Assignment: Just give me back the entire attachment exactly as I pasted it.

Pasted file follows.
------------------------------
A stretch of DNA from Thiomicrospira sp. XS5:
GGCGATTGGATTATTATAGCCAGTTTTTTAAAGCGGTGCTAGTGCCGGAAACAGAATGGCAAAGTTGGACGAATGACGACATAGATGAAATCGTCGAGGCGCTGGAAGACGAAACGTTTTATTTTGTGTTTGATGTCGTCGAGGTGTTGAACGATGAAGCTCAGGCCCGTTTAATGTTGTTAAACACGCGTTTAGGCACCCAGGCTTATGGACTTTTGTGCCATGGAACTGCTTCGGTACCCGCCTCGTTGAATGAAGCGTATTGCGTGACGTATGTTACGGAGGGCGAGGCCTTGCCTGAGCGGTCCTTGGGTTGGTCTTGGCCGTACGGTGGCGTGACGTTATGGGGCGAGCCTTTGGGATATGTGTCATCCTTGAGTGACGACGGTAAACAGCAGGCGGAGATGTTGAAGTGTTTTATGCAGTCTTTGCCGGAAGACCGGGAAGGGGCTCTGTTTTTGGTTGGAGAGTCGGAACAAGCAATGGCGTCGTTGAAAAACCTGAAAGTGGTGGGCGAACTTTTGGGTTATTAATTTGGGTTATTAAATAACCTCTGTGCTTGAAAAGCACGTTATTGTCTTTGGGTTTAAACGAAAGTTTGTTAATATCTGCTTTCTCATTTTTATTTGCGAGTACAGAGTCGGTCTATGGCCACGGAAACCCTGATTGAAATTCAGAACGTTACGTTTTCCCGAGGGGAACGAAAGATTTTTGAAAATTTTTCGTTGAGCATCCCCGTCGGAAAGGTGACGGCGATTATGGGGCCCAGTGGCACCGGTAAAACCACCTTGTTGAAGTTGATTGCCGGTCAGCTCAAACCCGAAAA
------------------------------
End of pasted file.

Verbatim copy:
A stretch of DNA from Thiomicrospira sp. XS5:
GGCGATTGGATTATTATAGCCAGTTTTTTAAAGCGGTGCTAGTGCCGGAAACAGAATGGCAAAGTTGGACGAATGACGACATAGATGAAATCGTCGAGGCGCTGGAAGACGAAACGTTTTATTTTGTGTTTGATGTCGTCGAGGTGTTGAACGATGAAGCTCAGGCCCGTTTAATGTTGTTAAACACGCGTTTAGGCACCCAGGCTTATGGACTTTTGTGCCATGGAACTGCTTCGGTACCCGCCTCGTTGAATGAAGCGTATTGCGTGACGTATGTTACGGAGGGCGAGGCCTTGCCTGAGCGGTCCTTGGGTTGGTCTTGGCCGTACGGTGGCGTGACGTTATGGGGCGAGCCTTTGGGATATGTGTCATCCTTGAGTGACGACGGTAAACAGCAGGCGGAGATGTTGAAGTGTTTTATGCAGTCTTTGCCGGAAGACCGGGAAGGGGCTCTGTTTTTGGTTGGAGAGTCGGAACAAGCAATGGCGTCGTTGAAAAACCTGAAAGTGGTGGGCGAACTTTTGGGTTATTAATTTGGGTTATTAAATAACCTCTGTGCTTGAAAAGCACGTTATTGTCTTTGGGTTTAAACGAAAGTTTGTTAATATCTGCTTTCTCATTTTTATTTGCGAGTACAGAGTCGGTCTATGGCCACGGAAACCCTGATTGAAATTCAGAACGTTACGTTTTCCCGAGGGGAACGAAAGATTTTTGAAAATTTTTCGTTGAGCATCCCCGTCGGAAAGGTGACGGCGATTATGGGGCCCAGTGGCACCGGTAAAACCACCTTGTTGAAGTTGATTGCCGGTCAGCTCAAACCCGAAAA